Welcome to Cyber Security Today, the Week in Review edition. I’m Howard Solomon, contributing reporter on cybersecurity for IT World Canada. Today I’ll be looking back at some of the big news stories in the past seven days with Dinah Davis of Arctic Wolf Networks.
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First, here’s what happened:
The Department of Human Services of the American state of Georgia admitted email accounts of some employees were hacked five months ago. Apparently it only learned about the incident in August, when it realized the attackers had copied names of children and adults involved in child protection cases. Some of the data copied may have included dates of birth, ages, phone numbers, email addresses, social security numbers, Medicaid or insurance information. Psychological or medical reports on 12 people were included. One person’s bank account number was copied.
Unity Health Toronto, a network of three hospitals in the city, is warning people that someone is sending phony text messages claiming to be from the group and asking for personal information from patients. These messages are fake and should be ignored.
Companies and government departments around the world using applications from a German company called Software AG are likely anxious. This is because it acknowledged last week that hackers had copied data from Software AG servers and employee computers. One news service says it was a ransomware attack, and that the attackers are demanding $23 million.
Organizations are being urged to tighten their email protection and increase employee security awareness training after the discovery of a business executive scam believed to have netted cybercriminals $15 million from one hack alone. According to one news service the email account of an executive is hacked and read, giving the gang details on a business deal being discussed. The deal would involve a bank transfer of money from one company to another. At the right time the hacker creates an email message that looks like it came from one of the executives asking the payments be sent to a different bank. Then the gang takes the money from that account. It’s thought there have been 150 victims, mostly in the U.S.
And people who buy clothes online from the women’s fashion store called Moda Operandi should carefully watch email accounts for spam and phishing lures. This after a security researcher found an open database with customer information for orders made in the spring of 2019. Information that could have been copied includes customers’ names, shipping addresses, phone numbers and email addresses.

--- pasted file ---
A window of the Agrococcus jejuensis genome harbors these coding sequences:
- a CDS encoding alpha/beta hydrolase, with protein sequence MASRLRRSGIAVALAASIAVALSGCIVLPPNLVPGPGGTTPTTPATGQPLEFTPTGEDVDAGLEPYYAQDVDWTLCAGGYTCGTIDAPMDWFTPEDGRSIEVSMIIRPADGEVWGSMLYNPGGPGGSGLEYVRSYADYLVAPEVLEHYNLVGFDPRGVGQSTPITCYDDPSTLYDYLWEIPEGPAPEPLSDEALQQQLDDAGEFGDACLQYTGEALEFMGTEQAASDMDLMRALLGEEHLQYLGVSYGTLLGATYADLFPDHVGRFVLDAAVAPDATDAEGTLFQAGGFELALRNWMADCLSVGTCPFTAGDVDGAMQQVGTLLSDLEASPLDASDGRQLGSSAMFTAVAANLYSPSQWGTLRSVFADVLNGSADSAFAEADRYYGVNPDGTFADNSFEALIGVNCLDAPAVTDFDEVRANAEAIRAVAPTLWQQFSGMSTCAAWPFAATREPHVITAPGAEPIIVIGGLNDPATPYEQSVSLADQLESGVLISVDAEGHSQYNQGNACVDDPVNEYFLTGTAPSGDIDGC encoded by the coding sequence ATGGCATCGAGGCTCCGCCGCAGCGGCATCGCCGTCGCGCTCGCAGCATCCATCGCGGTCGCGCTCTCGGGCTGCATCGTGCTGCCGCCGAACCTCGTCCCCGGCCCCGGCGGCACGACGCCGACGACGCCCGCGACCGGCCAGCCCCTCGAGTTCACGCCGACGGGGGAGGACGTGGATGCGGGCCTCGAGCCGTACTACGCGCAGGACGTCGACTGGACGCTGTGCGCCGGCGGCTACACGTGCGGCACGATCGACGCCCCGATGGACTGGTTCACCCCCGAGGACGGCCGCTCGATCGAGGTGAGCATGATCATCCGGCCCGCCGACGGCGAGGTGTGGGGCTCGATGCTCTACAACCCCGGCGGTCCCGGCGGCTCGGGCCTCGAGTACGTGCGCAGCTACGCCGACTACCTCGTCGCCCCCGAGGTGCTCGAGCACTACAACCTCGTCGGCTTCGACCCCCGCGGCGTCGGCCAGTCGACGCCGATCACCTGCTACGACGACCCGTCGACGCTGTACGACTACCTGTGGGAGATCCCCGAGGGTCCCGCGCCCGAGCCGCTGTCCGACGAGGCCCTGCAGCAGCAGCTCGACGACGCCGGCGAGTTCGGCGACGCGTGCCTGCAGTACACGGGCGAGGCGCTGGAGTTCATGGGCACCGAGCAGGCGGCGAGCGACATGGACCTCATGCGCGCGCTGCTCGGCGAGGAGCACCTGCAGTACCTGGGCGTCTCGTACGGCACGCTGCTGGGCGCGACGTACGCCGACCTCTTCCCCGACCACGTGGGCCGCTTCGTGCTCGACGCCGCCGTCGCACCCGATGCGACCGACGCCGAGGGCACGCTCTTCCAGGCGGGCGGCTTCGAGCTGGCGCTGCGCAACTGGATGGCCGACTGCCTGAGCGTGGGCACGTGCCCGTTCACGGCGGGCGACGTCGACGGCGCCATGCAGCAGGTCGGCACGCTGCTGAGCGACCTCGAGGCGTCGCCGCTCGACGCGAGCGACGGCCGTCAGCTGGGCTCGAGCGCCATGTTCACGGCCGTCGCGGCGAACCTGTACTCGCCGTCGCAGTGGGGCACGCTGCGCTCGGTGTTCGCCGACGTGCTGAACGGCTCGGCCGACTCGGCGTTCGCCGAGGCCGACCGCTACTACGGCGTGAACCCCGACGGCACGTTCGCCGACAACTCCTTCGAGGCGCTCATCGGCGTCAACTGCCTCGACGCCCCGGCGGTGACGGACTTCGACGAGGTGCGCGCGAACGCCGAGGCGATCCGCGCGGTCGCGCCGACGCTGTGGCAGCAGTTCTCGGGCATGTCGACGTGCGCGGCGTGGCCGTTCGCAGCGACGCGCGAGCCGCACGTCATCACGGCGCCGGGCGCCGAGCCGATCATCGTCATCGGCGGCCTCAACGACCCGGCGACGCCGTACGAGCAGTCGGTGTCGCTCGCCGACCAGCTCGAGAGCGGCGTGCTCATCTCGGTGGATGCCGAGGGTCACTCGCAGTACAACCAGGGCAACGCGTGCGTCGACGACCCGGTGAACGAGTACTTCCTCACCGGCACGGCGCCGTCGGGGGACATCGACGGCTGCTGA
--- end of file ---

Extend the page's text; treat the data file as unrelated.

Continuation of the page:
This being the 16th year Cyber Security Awareness Month has been observed, I started by asking guest analyst Dinah Davis of Arctic Wolf Networks if the event still needs to happen or is it merely a reminder to managers that cybersecurity is something to think about only once a year?
“I absolutely think this is something that needs to happen,” she said. It’s like being reminded once a year to check the smoke detectors in our homes. alarms. Organizations have security systems, but they also need to be checked. Are new processes needed? Is more awareness training needed? People start to forget what they have learned after only six months, she pointed out.
The biggest mistakes organization make in awareness training is not refreshing content, and not making training relate to the firm. “You really have to tailor your awareness training to the industry that you are in and to the problems that your people face on a day to day basis, ” she said.
And everyone can learn something new. Davis admitted that at her company’s recent training she learned about consent phishing, where attackers trick users into granting a malicious app access to sensitive data or other resources by asking for permission to access different parts of their systems. The attack starts with the victim receiving an email with a link to an app. Clicking on the link brings up a form asking the user to consent to the app being installed.
IT departments can stop this by only allowing users to install pre-approved apps. End users also have to be suspicious of email that asks to install an app.
As for the news stories, Davis saw a pattern: Many seem to start with users falling for phishing email. “Anytime you get asked to do anything of significance through email, you need to double-check that,” she said, especially email from the CEO or an executive asking you to do something like transfer money. Either phone or message them directly to check.
IT departments can help screen phishing messages by tagging email either with an “External” tag or a colour as a warning to end users. If the message is from the CEO but is marked as coming from an External network, it’s probably fake.
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